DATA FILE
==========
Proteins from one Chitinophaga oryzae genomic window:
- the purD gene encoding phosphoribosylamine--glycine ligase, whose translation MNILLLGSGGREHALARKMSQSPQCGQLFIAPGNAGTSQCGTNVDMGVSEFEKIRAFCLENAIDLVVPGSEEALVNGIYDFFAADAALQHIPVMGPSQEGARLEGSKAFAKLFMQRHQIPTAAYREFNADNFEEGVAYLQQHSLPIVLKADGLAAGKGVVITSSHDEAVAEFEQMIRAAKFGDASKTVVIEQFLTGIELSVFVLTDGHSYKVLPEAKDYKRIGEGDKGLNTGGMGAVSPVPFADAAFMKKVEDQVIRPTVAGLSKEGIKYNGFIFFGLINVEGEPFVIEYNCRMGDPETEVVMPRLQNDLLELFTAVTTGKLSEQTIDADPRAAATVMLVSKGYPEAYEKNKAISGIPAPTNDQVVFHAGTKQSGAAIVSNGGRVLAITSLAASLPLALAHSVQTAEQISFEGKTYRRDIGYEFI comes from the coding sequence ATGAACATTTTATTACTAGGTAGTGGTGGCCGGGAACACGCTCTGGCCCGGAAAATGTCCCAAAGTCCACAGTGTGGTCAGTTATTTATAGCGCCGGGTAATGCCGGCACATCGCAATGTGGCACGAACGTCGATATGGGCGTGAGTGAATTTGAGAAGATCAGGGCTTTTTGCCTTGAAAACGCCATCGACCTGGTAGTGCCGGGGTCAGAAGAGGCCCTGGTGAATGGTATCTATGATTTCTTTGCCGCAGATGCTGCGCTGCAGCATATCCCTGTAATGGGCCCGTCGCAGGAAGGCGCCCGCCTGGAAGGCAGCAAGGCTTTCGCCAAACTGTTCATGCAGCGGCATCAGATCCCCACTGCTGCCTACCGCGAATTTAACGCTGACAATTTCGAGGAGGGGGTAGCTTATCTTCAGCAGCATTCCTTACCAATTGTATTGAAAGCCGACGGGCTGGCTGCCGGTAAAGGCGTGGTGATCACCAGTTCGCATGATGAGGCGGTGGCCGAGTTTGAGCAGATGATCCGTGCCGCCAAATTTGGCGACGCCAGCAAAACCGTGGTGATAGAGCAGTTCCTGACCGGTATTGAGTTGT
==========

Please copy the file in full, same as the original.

Proteins from one Chitinophaga oryzae genomic window:
- the purD gene encoding phosphoribosylamine--glycine ligase, whose translation MNILLLGSGGREHALARKMSQSPQCGQLFIAPGNAGTSQCGTNVDMGVSEFEKIRAFCLENAIDLVVPGSEEALVNGIYDFFAADAALQHIPVMGPSQEGARLEGSKAFAKLFMQRHQIPTAAYREFNADNFEEGVAYLQQHSLPIVLKADGLAAGKGVVITSSHDEAVAEFEQMIRAAKFGDASKTVVIEQFLTGIELSVFVLTDGHSYKVLPEAKDYKRIGEGDKGLNTGGMGAVSPVPFADAAFMKKVEDQVIRPTVAGLSKEGIKYNGFIFFGLINVEGEPFVIEYNCRMGDPETEVVMPRLQNDLLELFTAVTTGKLSEQTIDADPRAAATVMLVSKGYPEAYEKNKAISGIPAPTNDQVVFHAGTKQSGAAIVSNGGRVLAITSLAASLPLALAHSVQTAEQISFEGKTYRRDIGYEFI comes from the coding sequence ATGAACATTTTATTACTAGGTAGTGGTGGCCGGGAACACGCTCTGGCCCGGAAAATGTCCCAAAGTCCACAGTGTGGTCAGTTATTTATAGCGCCGGGTAATGCCGGCACATCGCAATGTGGCACGAACGTCGATATGGGCGTGAGTGAATTTGAGAAGATCAGGGCTTTTTGCCTTGAAAACGCCATCGACCTGGTAGTGCCGGGGTCAGAAGAGGCCCTGGTGAATGGTATCTATGATTTCTTTGCCGCAGATGCTGCGCTGCAGCATATCCCTGTAATGGGCCCGTCGCAGGAAGGCGCCCGCCTGGAAGGCAGCAAGGCTTTCGCCAAACTGTTCATGCAGCGGCATCAGATCCCCACTGCTGCCTACCGCGAATTTAACGCTGACAATTTCGAGGAGGGGGTAGCTTATCTTCAGCAGCATTCCTTACCAATTGTATTGAAAGCCGACGGGCTGGCTGCCGGTAAAGGCGTGGTGATCACCAGTTCGCATGATGAGGCGGTGGCCGAGTTTGAGCAGATGATCCGTGCCGCCAAATTTGGCGACGCCAGCAAAACCGTGGTGATAGAGCAGTTCCTGACCGGTATTGAGTTGT